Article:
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Bill Gates To Help China Build Traveling Wave Nuclear Reactor

samzenpus posted more than 2 years ago | from the power-to-a-billion-people dept.

China 467

First time accepted submitter BabaChazz writes "Microsoft Corp. co-founder Bill Gates says he is in discussions with China to jointly develop a new kind of nuclear reactor. During a talk at China's Ministry of Science & Technology Wednesday, the billionaire said: 'The idea is to be very low cost, very safe and generate very little waste.' Gates backs Washington-based TerraPower, which is developing a nuclear reactor that can run on depleted uranium."

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Blue Screen of Nuclear Death ? (5, Funny)

Taco Cowboy (5327) | more than 2 years ago | (#38299908)

Just wait, China !

Bill Gate will give you Blue Screen of Nuclear Death !!

The first nuclear reactor... (1, Offtopic)

MrEricSir (398214) | more than 2 years ago | (#38299928)

...powered by Microsoft Bob.

Too bad (5, Insightful)

wmbetts (1306001) | more than 2 years ago | (#38299936)

Too bad he's prohibited from doing something like this in the US. If it weren't for ill-rational fears of nuclear power the R&D would be done in the US.

Re:Too bad (3, Insightful)

Anonymous Coward | more than 2 years ago | (#38299962)

Too bad he's prohibited from doing something like this in the US. If it weren't for ill-rational fears of nuclear power the R&D would be done in the US.

Well, the trick is that if another country does it cheaply enough, the rest of the world *has* to follow.

Re:Too bad (5, Insightful)

Anonymous Coward | more than 2 years ago | (#38299990)

It can be done cheaply enough in the U.S. RIGHT NOW. The problem is NIMBY and anti-nuclear activist groups have literally made it impossible.

Re:Too bad (3, Insightful)

Anonymous Coward | more than 2 years ago | (#38300060)

All the more reason I hope Bill can get a couple of these running in China - Show that it can be done and done pretty safely.
 

Re:Too bad (1)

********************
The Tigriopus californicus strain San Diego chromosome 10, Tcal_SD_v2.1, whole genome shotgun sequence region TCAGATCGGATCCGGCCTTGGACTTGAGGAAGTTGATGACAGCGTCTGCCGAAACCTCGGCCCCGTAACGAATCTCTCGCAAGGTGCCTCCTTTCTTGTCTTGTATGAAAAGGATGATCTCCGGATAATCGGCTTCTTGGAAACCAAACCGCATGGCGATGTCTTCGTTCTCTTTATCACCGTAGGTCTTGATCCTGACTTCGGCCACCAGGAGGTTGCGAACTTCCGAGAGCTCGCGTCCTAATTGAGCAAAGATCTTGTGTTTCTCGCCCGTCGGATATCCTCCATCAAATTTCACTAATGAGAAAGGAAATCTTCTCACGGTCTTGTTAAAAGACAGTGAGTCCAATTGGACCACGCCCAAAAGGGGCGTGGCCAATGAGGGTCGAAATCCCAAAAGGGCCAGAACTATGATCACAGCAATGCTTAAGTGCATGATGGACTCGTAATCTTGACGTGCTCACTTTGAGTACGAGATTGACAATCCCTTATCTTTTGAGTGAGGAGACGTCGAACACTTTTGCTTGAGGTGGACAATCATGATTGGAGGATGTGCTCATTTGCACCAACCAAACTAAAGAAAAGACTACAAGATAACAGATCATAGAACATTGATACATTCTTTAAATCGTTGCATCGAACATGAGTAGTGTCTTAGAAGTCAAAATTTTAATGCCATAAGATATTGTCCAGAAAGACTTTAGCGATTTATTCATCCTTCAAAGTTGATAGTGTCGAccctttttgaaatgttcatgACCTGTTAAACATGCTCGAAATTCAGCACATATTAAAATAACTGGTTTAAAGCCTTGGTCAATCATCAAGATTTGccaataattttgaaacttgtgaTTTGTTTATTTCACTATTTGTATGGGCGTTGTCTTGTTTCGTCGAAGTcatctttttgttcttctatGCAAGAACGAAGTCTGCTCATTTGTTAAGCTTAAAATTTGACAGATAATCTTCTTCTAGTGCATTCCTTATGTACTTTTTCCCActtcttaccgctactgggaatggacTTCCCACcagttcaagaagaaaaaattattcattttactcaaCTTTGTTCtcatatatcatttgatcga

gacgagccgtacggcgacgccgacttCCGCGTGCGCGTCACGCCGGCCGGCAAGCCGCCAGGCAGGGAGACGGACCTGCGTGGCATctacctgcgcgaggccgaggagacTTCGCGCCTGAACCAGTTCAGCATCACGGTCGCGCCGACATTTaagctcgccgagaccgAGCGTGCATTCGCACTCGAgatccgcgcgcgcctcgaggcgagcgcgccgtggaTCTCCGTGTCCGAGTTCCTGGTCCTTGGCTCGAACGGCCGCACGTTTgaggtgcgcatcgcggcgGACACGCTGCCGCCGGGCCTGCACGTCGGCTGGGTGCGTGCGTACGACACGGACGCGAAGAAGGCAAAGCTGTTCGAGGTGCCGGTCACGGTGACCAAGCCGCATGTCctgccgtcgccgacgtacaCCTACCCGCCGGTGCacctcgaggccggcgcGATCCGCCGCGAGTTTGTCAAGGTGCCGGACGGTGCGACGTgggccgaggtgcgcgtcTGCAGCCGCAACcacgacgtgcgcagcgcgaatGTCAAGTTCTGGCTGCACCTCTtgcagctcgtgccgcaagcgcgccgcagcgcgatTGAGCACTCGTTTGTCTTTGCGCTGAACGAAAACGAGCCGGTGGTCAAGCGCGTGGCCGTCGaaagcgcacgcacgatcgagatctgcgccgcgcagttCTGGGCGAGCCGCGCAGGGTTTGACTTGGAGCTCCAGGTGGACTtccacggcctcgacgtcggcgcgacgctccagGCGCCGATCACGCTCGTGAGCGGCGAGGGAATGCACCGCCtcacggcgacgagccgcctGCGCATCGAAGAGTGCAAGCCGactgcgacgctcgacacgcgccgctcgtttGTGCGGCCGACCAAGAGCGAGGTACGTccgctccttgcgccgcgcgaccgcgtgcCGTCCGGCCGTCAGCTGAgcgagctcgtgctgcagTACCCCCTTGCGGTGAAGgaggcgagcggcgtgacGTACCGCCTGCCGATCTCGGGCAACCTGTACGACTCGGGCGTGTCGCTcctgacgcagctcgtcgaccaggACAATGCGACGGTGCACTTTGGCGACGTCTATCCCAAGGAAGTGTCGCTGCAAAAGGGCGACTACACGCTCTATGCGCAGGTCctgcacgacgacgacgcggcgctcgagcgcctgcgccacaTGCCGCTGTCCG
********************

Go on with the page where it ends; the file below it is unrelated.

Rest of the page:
Anonymous Coward | more than 2 years ago | (#38300106)

Using windows, nuclear, safe, strike one out...

Re:Too bad (5, Funny)

aztektum (170569) | more than 2 years ago | (#38300150)

nuclear.

i just made windows safe for use.

Re:Too bad (5, Insightful)

Billly Gates (198444) | more than 2 years ago | (#38300274)

Except in the US businessmen are cheap and have more interest in cutting costs than following safety rules. Fukashima had the same attitude of costs and could have avoided the meltdown. I would feel better if governments ran them rather than for profit deregulated corporations who have brainwashed the populace that anything else is evil socialism.

Re:Too bad (4, Insightful)

Mashiki (184564) | more than 2 years ago | (#38300318)

Apparently you've never lived in Japan. If you did, then you'd know the anti-nuke hysteria that goes on when a company tries to build a replacement plant for aging tech.

Re:Too bad (-1)

Anonymous Coward | more than 2 years ago | (#38300236)

I bought a 50 Mhz DPO scope from Hongkong for $350. then flashed the firmware to run it at 100 Mhz ( same damn hardware, and just expanded the display ).
We are Screwed. No question. If that scope had a Agilent or Tek badge, I wouldn't give it a second thought of it's origin ( as in USA built ).
I feel sick. Get ready for riots when the money changer tricks finally dry pan and all the idiots with 401Ks watch their investment evaporate.